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Grammy Award for Best Country Collaboration with Vocals

From Wikipedia, the free encyclopedia

Grammy Award for Best Country Collaboration with Vocals
Awarded forquality country music collaborations with vocals
CountryUnited States
Presented byNational Academy of Recording Arts and Sciences
First awarded1988
Last awarded2011

The Grammy Award for Best Country Collaboration with Vocals was an honor presented at the Grammy Awards, a ceremony that was established in 1958 and originally called the Gramophone Awards,[1] to quality country music collaborations for artists who do not normally perform together.[2] Honors in several categories are presented at the ceremony annually by the National Academy of Recording Arts and Sciences of the United States to "honor artistic achievement, technical proficiency and overall excellence in the recording industry, without regard to album sales or chart position".[3]

Originally called the Best Country Vocal Performance, Duet, the award was first presented to Kenny Rogers and Ronnie Milsap at the 30th Grammy Awards in 1988 for the single "Make No Mistake, She's Mine". The next year, the category's name was changed to Best Country Vocal Collaboration, a name it held until 1996 when it was awarded as the Best Country Collaboration with Vocals. In 2011, the category was merged with the Grammy Award for Best Country Performance by a Duo or Group with Vocal and the Grammy Award for Best Country Instrumental Performance, forming the Grammy Award for Best Country Duo/Group Performance in order to "tighten the number of categories" at the Grammy Awards.[4]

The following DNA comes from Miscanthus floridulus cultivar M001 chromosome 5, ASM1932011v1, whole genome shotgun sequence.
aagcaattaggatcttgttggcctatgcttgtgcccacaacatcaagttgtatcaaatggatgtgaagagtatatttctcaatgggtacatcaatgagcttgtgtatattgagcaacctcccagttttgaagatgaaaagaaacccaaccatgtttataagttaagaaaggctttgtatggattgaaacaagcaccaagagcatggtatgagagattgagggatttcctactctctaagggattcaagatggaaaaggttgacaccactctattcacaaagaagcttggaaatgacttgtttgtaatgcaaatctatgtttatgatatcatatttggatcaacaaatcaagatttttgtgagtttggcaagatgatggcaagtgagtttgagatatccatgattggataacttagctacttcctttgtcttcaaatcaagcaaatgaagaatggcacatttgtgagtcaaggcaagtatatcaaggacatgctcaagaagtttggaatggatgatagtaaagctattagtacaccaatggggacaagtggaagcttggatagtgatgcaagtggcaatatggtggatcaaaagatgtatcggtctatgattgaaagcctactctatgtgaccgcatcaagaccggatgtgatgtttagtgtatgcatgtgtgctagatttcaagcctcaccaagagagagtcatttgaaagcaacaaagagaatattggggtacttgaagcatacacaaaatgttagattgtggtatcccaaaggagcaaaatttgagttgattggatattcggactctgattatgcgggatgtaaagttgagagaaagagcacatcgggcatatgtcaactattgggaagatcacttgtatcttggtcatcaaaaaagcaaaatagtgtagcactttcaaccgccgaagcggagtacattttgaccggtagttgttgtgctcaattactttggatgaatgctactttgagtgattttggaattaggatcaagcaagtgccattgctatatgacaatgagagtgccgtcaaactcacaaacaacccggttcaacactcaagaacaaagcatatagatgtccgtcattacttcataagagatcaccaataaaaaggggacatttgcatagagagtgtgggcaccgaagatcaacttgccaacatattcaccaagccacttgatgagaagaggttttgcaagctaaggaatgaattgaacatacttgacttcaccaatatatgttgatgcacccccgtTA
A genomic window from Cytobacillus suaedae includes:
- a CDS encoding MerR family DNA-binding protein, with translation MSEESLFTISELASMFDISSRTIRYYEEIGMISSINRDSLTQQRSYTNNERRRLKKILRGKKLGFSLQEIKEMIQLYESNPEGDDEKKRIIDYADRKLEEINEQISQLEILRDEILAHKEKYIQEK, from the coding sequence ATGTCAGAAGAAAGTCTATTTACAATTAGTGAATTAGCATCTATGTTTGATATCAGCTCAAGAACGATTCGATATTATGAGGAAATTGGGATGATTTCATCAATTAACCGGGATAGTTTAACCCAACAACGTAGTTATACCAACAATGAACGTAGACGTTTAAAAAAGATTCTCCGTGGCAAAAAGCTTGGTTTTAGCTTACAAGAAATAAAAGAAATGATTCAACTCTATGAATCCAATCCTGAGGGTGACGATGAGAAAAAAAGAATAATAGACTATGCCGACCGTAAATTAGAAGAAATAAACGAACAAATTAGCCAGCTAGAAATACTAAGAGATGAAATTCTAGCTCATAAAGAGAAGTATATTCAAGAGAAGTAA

Alison Krauss holds the record for having the most wins in this category, with a total of five. She is followed by seven others, who have all won the award twice. Among the most nominated are Emmylou Harris and Willie Nelson, both nine-time nominees. Krauss has been nominated eight ties, while Dolly Parton was a seven-time hopeful. Nominated bands include 1996 winners Shenandoah, a five-man country music band, three-time nominees the Nitty Gritty Dirt Band, as well as one of the award's final recipients, the Zac Brown Band.

YouTube Encyclopedic

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  • ✪ 53rd Annual GRAMMY Awards Pre-Telecast - Country Collaboration with Vocals | GRAMMYs
  • ✪ The 51st Grammy Awards - Best Pop and Country Performance
  • ✪ Kacey Musgraves Wins Best Country Album | GRAMMYs
  • ✪ Grammy's 2019 - Nominees | The 61th Grammy Awards 2019 | Feb 10th, 2019 | ChartExpress
  • ✪ Best Country Performance By A duo Or Group With Vocals for the 52nd GRAMMY Awards | GRAMMYs




A woman wearing a brown jacket and playing a fiddle.
Five-time award winner Alison Krauss, performing in 2007
A Caucasian woman with white hair playing a guitar
1999 and 2000 award winner Emmylou Harris
A face-shot of a Caucasian man with a red bandana, a white beard, and brown eyes
2003 and 2008 award winner Willie Nelson
A face shot of a Caucasian women with black hair and brown eyes
k.d. lang, one of two winners born outside of the United States
Year[I] Performing artists Work Nominees Ref.
1988 Ronnie Milsap and Kenny Rogers "Make No Mistake, She's Mine"

1989 k.d. lang and Roy Orbison "Crying"

1990 Hank Williams, Jr. and Hank Williams, Sr. "There's a Tear in My Beer"

1991 Chet Atkins and Mark Knopfler "Poor Boy Blues"

1992 Vince Gill, Ricky Skaggs, and Steve Wariner "Restless" [9]
1993 Marty Stuart and Travis Tritt "The Whiskey Ain't Workin'"

1994 Linda Davis and Reba McEntire "Does He Love You"

1995 Aaron Neville and Trisha Yearwood "I Fall to Pieces"

1996 Alison Krauss and Shenandoah "Somewhere in the Vicinity of the Heart"

1997 Vince Gill and Alison Krauss & Union Station "High Lonesome Sound"

1998 Garth Brooks and Trisha Yearwood "In Another's Eyes"

1999 Clint Black, Joe Diffie, Merle Haggard, Emmylou Harris, Alison Krauss, Patty Loveless, Earl Scruggs, Ricky Skaggs, Marty Stuart, Pam Tillis, Randy Travis, Travis Tritt, and Dwight Yoakam "Same Old Train"

2000 Emmylou Harris, Dolly Parton and Linda Ronstadt "After the Gold Rush"

2001 Faith Hill and Tim McGraw "Let's Make Love"